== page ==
First, your doctor will figure out what you’re allergic to.
The doctor will examine you and take your medical history and your family’s allergy history. Then she may do a series of skin tests or a blood test to see what you have a reaction to. That will help decide which treatment you should take. Or she may suggest trying an allergy medicine that can help no matter what you're allergic to. Medicines can often help with your allergies to pollen, dust, perfumes, plants, or animal dander.
Ah, fall. The perfect time to get outside for long walks in the neighborhood, hikes in the hills, and autumn gardening.
But that "ah" can quickly become "ah-choo" if you're one of the 36 million Americans with seasonal allergy problems. The runny nose, itchy eyes, and congestion -- all typical fall allergy symptoms -- can slow you down and make you miserable.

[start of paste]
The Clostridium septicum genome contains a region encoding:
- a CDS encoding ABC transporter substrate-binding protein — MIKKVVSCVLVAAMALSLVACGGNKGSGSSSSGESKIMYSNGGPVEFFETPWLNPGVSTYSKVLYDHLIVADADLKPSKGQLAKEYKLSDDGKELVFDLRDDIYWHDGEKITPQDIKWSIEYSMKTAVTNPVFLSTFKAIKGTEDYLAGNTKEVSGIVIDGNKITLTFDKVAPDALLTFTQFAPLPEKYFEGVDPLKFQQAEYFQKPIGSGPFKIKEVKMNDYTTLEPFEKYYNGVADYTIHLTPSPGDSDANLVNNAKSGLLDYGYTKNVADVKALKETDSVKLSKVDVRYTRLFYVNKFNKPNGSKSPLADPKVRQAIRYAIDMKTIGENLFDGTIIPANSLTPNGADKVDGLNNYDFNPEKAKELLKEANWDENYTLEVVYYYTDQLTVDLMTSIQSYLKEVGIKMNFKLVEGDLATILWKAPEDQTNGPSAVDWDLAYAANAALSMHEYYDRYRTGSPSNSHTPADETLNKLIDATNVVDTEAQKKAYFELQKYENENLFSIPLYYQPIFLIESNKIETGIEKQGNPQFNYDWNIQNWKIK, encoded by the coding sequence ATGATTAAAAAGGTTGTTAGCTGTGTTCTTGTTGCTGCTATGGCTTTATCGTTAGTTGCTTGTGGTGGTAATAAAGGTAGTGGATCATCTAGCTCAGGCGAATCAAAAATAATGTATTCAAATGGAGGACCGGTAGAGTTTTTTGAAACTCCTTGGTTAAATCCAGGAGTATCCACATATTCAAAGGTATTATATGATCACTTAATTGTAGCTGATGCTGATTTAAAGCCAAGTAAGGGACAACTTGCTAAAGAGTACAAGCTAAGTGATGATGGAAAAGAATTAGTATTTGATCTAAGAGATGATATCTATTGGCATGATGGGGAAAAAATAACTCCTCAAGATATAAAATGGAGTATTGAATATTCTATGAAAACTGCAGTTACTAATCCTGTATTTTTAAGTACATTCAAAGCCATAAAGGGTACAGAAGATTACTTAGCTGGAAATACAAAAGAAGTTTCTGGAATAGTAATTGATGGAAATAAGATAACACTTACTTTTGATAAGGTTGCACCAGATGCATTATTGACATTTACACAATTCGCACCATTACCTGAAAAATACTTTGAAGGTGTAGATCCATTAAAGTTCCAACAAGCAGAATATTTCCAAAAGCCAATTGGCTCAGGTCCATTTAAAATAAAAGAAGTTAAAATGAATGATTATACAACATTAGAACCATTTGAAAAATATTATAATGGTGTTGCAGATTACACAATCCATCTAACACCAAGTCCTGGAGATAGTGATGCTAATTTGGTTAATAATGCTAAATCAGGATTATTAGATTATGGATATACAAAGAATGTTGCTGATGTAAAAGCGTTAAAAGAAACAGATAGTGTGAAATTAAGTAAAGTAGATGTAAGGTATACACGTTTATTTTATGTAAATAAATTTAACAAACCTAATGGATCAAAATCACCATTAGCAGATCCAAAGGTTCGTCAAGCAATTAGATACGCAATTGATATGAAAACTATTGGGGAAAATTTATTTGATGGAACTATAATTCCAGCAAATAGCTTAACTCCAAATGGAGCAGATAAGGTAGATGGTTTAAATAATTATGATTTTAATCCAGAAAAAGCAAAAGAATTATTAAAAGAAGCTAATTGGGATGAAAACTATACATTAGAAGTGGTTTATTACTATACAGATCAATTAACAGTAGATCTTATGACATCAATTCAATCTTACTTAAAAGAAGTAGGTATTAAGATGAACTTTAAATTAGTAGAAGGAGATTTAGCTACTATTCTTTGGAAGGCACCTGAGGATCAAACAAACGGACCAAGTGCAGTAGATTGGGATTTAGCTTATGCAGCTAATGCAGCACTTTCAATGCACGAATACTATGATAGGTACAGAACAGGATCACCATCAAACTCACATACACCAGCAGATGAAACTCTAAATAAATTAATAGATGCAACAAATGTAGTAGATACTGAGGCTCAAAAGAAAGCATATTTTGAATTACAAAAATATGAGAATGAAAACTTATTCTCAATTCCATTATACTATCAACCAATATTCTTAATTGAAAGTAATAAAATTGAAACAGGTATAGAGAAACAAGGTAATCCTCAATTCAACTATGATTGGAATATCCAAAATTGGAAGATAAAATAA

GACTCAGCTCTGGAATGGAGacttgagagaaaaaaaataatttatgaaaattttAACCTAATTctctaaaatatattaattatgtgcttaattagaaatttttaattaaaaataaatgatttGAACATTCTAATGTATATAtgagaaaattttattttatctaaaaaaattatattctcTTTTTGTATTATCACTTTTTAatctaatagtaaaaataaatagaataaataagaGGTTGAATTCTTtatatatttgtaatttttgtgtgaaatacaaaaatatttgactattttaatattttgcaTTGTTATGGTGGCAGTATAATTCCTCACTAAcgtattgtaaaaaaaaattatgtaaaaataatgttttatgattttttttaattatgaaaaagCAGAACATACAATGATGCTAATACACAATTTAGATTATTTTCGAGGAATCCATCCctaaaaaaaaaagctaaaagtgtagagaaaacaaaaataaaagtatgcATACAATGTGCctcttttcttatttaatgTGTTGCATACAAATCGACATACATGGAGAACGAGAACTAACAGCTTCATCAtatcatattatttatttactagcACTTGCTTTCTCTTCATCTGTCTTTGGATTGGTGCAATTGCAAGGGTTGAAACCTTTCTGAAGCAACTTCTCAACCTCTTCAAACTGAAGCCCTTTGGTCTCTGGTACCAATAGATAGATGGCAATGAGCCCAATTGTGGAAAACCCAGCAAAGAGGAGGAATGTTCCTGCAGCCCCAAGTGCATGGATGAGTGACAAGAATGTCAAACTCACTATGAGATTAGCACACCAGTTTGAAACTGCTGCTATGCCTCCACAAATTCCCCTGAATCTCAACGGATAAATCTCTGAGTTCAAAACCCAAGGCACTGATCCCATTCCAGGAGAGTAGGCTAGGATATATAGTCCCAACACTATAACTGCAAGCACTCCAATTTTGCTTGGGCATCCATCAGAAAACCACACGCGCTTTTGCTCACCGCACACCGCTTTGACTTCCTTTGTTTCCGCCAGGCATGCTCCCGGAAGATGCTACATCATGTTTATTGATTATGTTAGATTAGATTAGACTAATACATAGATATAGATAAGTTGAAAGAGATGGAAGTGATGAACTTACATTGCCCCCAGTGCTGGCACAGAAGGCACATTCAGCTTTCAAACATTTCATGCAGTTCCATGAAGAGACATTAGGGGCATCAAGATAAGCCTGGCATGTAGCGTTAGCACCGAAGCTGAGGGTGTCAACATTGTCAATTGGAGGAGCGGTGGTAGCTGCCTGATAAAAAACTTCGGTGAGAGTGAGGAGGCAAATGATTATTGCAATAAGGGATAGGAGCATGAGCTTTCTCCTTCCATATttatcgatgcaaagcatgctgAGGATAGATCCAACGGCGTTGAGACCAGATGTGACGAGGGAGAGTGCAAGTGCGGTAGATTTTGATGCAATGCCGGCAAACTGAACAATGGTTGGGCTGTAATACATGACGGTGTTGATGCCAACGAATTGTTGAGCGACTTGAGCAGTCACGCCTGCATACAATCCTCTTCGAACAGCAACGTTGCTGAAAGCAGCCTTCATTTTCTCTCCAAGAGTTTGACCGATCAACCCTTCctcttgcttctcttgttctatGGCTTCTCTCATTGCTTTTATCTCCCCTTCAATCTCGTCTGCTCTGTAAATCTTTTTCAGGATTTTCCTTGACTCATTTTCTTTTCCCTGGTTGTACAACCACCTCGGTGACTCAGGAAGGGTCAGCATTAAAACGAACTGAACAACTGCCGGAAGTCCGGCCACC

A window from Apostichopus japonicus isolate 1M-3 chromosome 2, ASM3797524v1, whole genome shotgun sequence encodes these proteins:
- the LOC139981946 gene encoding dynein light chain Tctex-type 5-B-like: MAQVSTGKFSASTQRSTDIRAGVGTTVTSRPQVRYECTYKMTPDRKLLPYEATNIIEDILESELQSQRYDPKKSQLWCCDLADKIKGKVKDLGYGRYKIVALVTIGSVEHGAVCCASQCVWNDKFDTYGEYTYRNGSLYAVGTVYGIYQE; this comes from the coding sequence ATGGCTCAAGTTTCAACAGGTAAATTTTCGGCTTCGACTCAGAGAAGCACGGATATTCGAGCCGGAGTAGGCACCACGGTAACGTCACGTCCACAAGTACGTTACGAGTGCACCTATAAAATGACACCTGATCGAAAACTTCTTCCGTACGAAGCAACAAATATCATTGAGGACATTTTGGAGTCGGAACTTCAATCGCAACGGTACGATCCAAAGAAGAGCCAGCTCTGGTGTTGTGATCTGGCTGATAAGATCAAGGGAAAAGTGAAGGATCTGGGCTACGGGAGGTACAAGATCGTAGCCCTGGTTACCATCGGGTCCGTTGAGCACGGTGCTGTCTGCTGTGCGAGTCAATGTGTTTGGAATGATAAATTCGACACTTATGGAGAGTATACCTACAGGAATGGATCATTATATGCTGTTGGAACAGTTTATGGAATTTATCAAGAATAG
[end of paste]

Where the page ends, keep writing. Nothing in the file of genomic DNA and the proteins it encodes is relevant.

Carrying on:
While there have been no dramatic advances recently in allergy treatment, experts say if you are allergy-prone, you can take a number of...
With allergies, your nasal passages and sinuses get inflamed when they’re exposed to triggers like pollen, animal dander, or dust mites. Steroid nasal sprays can be effective drugs for allergies, because they ease or end inflammation. It takes a while, though. You will probably feel better -- with less swelling and mucus -- within one to two weeks of starting a nasal steroid spray. You have to use it every day to keep feeling better.
3. Do allergy shots work?
Yes, over time. They help if you’re allergic to pet dander, pollens, dust mites, certain molds, and bee stings. They work by injecting tiny amount of what you’re allergic to under your skin. At first, you’ll get shots once or twice a week. Later you’ll get shots about once a month, for a period of years. Gradually your body gets used to the allergen and your symptoms get better.
Also, the FDA has approved three under-the-tongue tablets that can be taken at home. The prescription tablets, called Grastek, Ragwitek, and Oralair, are used for treating hay fever and work the same way as shots -- the goal is to boost a patient’s tolerance of allergy triggers.